LIGO Document G1300798-v1
- Modern detectors searching for gravitational waves radiated by astronomical sources operate by measuring the relative positions of massive solids – the mirrors of laser interferometers. These mirrors are suspended on thin fibers as pendulums. A critical requirements for these pendulums is ultra-low mechanical loss factors (10-8), and thus low thermal displacement noise. For this reason the mirrors and their suspension fibers are produced from pure silica glass. The mass of the mirrors (test masses) of the largest GW detector aLIGO is 40 kg, where each test mass will be suspended on 4 silica fibers with diameter 400 µm. It is known from the literature that silica fibers can exhibit an ultimate breaking stress in excess of 5Gpa. However many factors would significantly reduce the fiber strength. A preliminary study of the fabrication and breaking of flame and laser pulled silica fibers has been performed. For a better understanding of fracture mechanisms we conducted a series of breaking experiments with high speed photography and video imaging. We confirm that our surface preparation procedure (based on flame or laser polishing of the silica stock) allows us to pull fibers with a flawless surface. However, thick fibers (diameter >230µm) break mainly at the fiber ends at a much lower stress. The reduction in strength is shown to correlate with heating of the neck and stock area in order to aid in alignment of the fiber prior to testing. Besides the initial fiber breaking (that occurred usually near the thinnest point), an explosive fracture of silica glass is observed, mainly in the heated neck areas. This character of fracture is presumable caused by interaction of thermo-induced mechanical strength and shock elastic waves propagating along fiber after breaking.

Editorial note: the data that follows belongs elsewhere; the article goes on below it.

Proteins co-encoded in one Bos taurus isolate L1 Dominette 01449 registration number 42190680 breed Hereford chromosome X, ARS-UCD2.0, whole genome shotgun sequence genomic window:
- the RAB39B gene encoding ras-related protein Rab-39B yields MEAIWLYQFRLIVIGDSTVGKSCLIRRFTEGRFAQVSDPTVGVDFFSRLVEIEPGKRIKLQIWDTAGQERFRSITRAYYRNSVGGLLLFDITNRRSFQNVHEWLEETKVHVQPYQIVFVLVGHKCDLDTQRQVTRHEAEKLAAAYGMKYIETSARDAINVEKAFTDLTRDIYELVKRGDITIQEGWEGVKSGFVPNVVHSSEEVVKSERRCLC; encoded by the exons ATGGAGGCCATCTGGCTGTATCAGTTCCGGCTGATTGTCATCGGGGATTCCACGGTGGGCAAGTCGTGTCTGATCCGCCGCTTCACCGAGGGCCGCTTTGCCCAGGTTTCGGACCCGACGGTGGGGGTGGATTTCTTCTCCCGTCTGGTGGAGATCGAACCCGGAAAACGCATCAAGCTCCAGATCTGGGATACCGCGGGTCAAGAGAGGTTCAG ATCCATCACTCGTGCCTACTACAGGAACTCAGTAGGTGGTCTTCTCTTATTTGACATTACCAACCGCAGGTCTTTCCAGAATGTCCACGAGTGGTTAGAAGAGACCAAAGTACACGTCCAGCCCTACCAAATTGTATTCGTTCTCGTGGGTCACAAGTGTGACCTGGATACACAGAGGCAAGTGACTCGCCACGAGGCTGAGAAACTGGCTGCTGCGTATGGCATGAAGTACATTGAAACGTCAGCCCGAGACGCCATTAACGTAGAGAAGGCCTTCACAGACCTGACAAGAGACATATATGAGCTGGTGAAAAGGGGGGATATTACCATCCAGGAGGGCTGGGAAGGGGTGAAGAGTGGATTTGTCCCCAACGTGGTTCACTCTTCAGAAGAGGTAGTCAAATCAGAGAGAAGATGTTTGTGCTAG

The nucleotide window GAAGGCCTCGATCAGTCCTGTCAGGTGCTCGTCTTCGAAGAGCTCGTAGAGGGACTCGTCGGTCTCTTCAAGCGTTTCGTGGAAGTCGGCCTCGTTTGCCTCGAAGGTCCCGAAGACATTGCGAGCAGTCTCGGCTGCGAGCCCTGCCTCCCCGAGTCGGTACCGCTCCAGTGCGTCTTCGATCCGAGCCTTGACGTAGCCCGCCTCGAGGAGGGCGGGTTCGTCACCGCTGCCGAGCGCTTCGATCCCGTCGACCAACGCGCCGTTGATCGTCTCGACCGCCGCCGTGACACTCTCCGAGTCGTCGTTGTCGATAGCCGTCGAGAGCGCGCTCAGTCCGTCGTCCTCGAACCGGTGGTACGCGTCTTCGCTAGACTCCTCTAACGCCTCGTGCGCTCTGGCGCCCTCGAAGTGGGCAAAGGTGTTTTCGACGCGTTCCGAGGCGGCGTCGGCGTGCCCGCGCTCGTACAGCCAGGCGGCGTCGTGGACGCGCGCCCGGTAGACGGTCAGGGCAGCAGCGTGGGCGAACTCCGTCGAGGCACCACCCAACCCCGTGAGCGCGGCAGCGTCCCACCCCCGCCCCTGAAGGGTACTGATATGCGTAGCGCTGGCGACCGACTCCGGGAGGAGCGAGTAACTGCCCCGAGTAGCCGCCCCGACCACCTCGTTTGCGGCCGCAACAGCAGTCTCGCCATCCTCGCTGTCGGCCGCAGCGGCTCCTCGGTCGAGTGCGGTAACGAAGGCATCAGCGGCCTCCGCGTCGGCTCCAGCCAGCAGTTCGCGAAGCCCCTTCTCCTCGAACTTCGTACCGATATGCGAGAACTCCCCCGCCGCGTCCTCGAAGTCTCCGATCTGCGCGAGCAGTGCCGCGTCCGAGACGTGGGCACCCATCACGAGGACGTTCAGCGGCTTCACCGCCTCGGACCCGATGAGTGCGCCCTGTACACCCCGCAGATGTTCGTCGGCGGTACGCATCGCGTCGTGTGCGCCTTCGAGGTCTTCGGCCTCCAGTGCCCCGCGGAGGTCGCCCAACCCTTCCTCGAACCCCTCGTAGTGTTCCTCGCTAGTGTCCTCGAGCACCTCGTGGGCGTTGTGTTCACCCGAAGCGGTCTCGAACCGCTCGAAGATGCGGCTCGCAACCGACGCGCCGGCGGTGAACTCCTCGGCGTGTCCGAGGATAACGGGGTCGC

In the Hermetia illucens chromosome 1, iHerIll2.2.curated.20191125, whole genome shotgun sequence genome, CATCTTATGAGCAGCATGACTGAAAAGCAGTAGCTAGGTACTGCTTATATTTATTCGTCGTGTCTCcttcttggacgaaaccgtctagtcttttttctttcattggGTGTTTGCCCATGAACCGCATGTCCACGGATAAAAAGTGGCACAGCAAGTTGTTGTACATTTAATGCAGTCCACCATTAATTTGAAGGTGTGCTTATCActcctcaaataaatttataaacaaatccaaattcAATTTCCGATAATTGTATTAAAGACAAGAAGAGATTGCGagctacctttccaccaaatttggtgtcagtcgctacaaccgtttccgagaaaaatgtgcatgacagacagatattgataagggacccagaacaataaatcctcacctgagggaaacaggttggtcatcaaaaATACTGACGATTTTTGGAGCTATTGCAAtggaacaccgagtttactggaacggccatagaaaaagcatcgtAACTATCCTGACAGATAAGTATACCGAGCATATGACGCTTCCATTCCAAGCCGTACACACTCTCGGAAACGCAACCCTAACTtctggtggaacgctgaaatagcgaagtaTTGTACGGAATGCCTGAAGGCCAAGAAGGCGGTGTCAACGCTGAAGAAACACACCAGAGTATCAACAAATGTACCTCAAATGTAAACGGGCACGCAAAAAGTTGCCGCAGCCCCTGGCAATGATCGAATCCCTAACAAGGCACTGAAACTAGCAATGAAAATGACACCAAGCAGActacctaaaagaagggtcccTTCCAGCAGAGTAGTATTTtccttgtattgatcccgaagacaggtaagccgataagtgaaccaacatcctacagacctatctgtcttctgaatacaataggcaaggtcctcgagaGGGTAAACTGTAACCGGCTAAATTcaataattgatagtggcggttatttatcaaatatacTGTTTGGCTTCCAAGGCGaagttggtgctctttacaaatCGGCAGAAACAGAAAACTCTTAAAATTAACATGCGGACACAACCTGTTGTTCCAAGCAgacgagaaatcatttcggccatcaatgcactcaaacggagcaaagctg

- The presentation file contains lot of animation. The animation does not work in pdf file, that is why we have uploaded pptx file as main.
- Talk on 23 International Congress on Glass, Prague, 05 July 2013.
DCC Version 3.2.2, contact
Document Database Administrators